Across the river in Portland, Oregon, a magical city with a profound housing problem, I spent two months earlier this year on the brink of living on the street.
I’d been through other rough patches in which Southern California motels functioned as life preservers while I was at sea with three children, cranking out copy and subsisting on fast food. The Pasadena inn whose gang activity was so intense I wouldn’t let the kids get a vending machine treat after dark. The West Hollywood hooker motel I hauled the trio off to after a summer spat with my then-partner.
I can imagine this was the plight of many who lost their homes during the housing bust. Since subprime loans blew up first, lenders foreclosed on them, and since they were subprime, many were also much closer to the bottom of the housing ladder, and when they fell, many of them likely fell as hard as Stephanie above.
Famously dangerous hotbeds of sketchiness — in part because of their highway accessibility — motels harbor the quasi-homeless seemingly as often as they serve as antidotes to driving off the road for the sleep-deprived. Some regulars have vouchers from local governments. Most simply fell behind on rent or, as in Stephanie’s case, a mortgage.
In motel parking areas, kids at play dodge motorists who “come into the lot like a bat out hell,” as a mother from Idaho told me, describing a scene from Portland’s Goose Hollow section.
While a parking lot as makeshift play place is far from optimal, it’s preferable to being cooped up in front of the cathode ray TV tubes found in most rooms.
I grew up playing across the neighbors’ back yards, friends with the neighbors’ children. We would play until our mothers would call us to dinner by yelling out the back door. That’s a different life experience than someone who grew up in a motel parking lot dodging drunk-driving drug dealers.
My children and I haven’t spent sustained periods in motor hotels. But my sister and her youngest son are not so lucky. …
When pride got in my sister’s way, she and her then-17-year-old boy got on the highway to Troutdale and a $39 room.
At first, the stay was peaceful.
Then night fell.
The African kids who played in parking spaces went back indoors when the sun went down. Meth heads took their place. Motel guests of every color fought and cursed and visited that vintage Lincoln Continental. Truck drivers and motel guests alike hopped into the car’s front seat, then popped out just as fast.
Throughout the night, screams erupted and fights over who took most of the dope erupted. (“You think you’re slick, motherfucker!”)
Gaye says she punched up 911 on her phone nearly nightly. “If you do not get the police over here to deal with the people next door, someone is going to be dead,” she said. “I don’t know what is going on over there, but someone is getting their ass whupped.”
“… I needed a break,” Stephanie says. As she delves into her breakfast time explanation of how motels are an oasis, her husband approaches.He looks like Waylon Jennings with a hardcore meth jones. As I explain why I’m questioning his wife the man sucks the last of his joint right down to his fingertips. My source’s husband shakes his head, then walks away.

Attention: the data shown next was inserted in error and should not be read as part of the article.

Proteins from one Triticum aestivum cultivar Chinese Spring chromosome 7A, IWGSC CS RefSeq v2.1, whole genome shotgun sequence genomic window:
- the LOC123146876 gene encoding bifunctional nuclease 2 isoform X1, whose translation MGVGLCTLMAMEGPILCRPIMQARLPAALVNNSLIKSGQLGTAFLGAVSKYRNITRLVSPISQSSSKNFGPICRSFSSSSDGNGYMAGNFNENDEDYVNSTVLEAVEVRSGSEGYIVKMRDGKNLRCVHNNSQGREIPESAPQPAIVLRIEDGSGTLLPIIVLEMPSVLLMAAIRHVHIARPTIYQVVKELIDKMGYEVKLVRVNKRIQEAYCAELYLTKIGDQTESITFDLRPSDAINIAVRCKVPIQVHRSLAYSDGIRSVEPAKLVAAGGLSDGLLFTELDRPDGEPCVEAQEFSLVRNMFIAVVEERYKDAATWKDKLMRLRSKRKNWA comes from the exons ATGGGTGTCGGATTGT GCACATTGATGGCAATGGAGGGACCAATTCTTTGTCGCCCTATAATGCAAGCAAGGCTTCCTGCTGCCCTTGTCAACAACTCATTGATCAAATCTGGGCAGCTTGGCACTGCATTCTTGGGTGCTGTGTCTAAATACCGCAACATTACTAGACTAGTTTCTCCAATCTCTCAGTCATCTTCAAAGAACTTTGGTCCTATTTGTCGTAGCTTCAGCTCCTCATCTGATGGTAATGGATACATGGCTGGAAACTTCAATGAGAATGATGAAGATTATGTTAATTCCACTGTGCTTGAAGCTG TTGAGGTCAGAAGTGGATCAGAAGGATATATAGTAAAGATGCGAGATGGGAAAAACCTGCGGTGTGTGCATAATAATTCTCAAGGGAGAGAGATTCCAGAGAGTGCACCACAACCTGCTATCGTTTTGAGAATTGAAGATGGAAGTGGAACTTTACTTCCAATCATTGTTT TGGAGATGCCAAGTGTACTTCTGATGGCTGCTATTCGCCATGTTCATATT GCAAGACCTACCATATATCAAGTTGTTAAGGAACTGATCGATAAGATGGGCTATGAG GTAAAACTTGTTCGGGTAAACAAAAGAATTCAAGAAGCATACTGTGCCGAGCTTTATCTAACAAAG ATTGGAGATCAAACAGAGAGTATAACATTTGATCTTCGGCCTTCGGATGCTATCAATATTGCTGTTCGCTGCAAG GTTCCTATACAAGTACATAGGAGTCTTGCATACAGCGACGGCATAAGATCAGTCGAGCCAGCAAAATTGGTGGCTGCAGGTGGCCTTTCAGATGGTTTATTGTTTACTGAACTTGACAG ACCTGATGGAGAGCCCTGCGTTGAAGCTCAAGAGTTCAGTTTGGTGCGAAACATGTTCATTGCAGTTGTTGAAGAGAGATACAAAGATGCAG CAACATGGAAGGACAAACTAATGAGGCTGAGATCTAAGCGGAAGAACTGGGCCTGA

Most people living in these conditions do so as a consequence of the decisions they made. The saddest part is the children who must live this way, not due to their bad decisions, but the bad decisions of their parents. The children deserve better.
Stephanie is so weathered, she appears to have been on the streets of Washington state since the first Bush presidency. It’s easy to buy her perspective that two floors of artless, right-angled shelter is a kind of oasis.
“You can sleep on something soft. You get air conditioning. You don’t have to do any housework. But there’s the monotony of it — you’re living out of suitcases,” Stephanie continues. “So far here though? No big deal. The neighbors above us are… very busy. But that’s cool.”
The motel over in Hazel Dell, the one she no longer goes to for respite, now that’s a problem. Old and decrepit. Junkies everywhere. Used to be a nice place. The cops in Vancouver “really don’t like homeless people,” Stephanie says.
It’s not just the fine fuzz of Washington that despise the homeless — just about none of us are really feeling them. It takes Herculean effort to ensure that their ugliness remains out of our sight lines.
Don’t see ya, sho ’nuff wouldn’t want to be ya.
I wish I could offer a solution to the problems of homelessness and poverty, but there are no simple fixes. We tried giving people money, but welfare didn’t solve the problem. Our makeshift system of publicly and privately funded homeless shelters is the first line of defense on what’s a much larger problem.
The next step up the housing ladder is entry into a government program like Section 8, but the program is costly, and it creates other problems. The demand for government assistance greatly outstrips the supply, so many people waiting for assistance end up living the dodgy motel life.